Record for the Week: 5-2, 35 runs allowed, 43 runs scored
Overall Record: 33-22 (2nd Place, half a game out)
Player of the Week: Jason Giambi recovered from his May doldrums with a .348/.400/.826 performance, and three homers on the week. Randy Johnson delivered two good starts on Monday and Saturday for a 2.57 ERA on the week, bettered by Mike Mussina's single unearned run in Wednesday's complete game effort. But the player of the week is the guy who took Giambi's place in the field, and hit an astounding .462/.448/.731 [wait for it...] Andy Phillips. After relentlessly pimping someone for years, it's nice when they give you a week like this, where the hits just kept falling. Phillips even got to play a little third base on Sunday, which should remind Joe Torre that Miguel Cairo is not the only guy on the roster capable of playing multiple infield positions.
Dregs of the Week: Introducing the not-ready-for-prime-time players, Terrence Long! (.105/.227/.158 in 22 PA) Scott Erickson! (13.50 ERA in 4 relief innings) and Aaron Small! (0-1, 11.74 ERA in two starts, seven and two thirds innings pitched)
Seriously, folks, these three guys have got to go, be it to the minors, or back to the waiver wire from whence they came. T-Long does not b-long in pinstripes. I've never really understood Erickson's appeal to so many teams--part of it, I guess, is that he looks like a ballplayer. I don't believe it's anyone's business to tell Erickson when to hang up his spikes--if I had what it took to play major league baseball, I'd make them drag me off the field forcibly, my fingers digging undignified trenches into the sod. But that doesn't mean that anyone should give him a job when he just can't get anyone out, anymore.
Small's being on this list hurts. His was a true Cinderella story--undefeated, humble minor league pitcher earning the minimum on the highest payroll team ever, and whatnot. But the thing is, in sports, the Cinderella stories almost never end with "Happily Ever After." The guy who was so heart-warming in victory almost always comes back until he gets defeated, because you just can't quit when you're ahead.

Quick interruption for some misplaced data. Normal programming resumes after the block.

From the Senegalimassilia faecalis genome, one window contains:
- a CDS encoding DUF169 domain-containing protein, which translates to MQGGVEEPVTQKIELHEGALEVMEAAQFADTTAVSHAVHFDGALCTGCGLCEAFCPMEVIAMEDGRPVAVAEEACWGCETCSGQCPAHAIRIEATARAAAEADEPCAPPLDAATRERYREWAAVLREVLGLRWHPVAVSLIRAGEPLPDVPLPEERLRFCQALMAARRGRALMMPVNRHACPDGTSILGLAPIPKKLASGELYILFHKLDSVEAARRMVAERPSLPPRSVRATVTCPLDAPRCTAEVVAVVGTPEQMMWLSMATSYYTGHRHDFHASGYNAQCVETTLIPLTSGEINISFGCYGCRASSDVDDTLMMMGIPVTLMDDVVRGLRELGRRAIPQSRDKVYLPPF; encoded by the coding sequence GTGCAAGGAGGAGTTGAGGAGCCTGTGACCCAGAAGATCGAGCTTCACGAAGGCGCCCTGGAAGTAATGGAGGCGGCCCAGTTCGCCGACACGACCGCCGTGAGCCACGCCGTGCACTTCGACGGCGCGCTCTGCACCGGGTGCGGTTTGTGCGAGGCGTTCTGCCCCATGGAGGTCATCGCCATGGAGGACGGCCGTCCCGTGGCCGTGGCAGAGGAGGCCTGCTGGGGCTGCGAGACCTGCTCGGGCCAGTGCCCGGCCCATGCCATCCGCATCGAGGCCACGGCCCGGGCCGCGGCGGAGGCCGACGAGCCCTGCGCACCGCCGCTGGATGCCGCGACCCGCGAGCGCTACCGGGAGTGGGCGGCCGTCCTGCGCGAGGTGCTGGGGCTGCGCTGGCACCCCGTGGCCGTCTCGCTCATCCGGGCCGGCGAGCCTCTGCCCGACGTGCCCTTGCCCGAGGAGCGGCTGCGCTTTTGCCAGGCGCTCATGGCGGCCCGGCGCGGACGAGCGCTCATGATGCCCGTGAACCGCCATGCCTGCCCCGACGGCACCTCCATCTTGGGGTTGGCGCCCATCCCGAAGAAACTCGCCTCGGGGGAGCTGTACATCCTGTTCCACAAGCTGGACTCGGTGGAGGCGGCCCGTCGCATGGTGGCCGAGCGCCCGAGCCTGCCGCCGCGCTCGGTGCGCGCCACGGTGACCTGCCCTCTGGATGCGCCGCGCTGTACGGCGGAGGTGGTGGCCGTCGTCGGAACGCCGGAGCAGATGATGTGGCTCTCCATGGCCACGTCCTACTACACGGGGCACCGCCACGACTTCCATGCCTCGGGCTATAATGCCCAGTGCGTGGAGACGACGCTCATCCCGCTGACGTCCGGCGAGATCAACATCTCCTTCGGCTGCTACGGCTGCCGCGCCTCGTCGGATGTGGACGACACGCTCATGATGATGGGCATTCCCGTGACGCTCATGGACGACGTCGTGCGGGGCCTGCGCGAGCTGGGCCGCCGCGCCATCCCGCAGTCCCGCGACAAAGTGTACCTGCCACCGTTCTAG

Maybe Aaron Small has some reason for pitching badly. Maybe the pitcher he was last year is still somewhere within him. But if so, he should go down to the minors and prove it there, rather than mess about in the Yankees' pennant race.
Miscellaneous Stats: the C/P ratio stands at 24/29 on the week, overall 76/83. I've already gushed enough about Andy's performance in the past week, and what it could mean for his playing time. Cairo picked up a lot of playing time last week due to injuries to Derek Jeter and Alex Rodriguez that aren't expected to be long-term. Miguel's performance in this extended opportunity was less than stellar: .217/.250/.261. Once both A-Rod and the Captain are healthy, Cairo's playing time should go back to more normal levels, while Phillips could be securing himself extensive playing time for the duration of Gary Sheffield's injury, which could mean the rest of the season.
Story of the Week: The Yanks faced one of the toughest teams in the league last week, the best-record holding Detroit Tigers, on the road, and won the series decisively, after doing the same the week before in Boston. In the interim, the Yanks delivered beatdowns to their other opponents, the horrible Kansas City Royals at home and the mediocre Baltimore Orioles on the road, taking two out of three from each opponent. That's nice, specially when we consider that this is all happening at a time when the Yanks are positively ravaged by injuries.
Despite the wonderful results this week and the week before, the Yanks' injuries mean that the team's margin of error keeps getting smaller. The key now is to restock, and to identify the pieces that aren't working and remove them from the roster. In the dregs section, there are some pointed suggestions about omissions. Down in extended spring training, there are once-proven major league parts rehabbing for a chance to contribute down the stretch. Tomorrow, the Yanks have the chance to help themselves in the amateur draft, and they might find an opportunity to grab a Huston Street-type arm, which'll be ready for the bigs sooner rather than later. Home-grown options like Melky Cabrera and Kevin Thompson are showing the Yanks that they can get useful spare parts from Columbus. Darrell Rasner and Matt Smith hope to show them the same for the pitching staff.
The important thing is to leave no rock unturned, and not to panic on the trade market, surrendering something of future value, for a player whose value today is less-than-sterling. This Yankees team could be Brian Cashman's legacy, if he plays his cards right, and gets a few breaks (and I don't mean bones).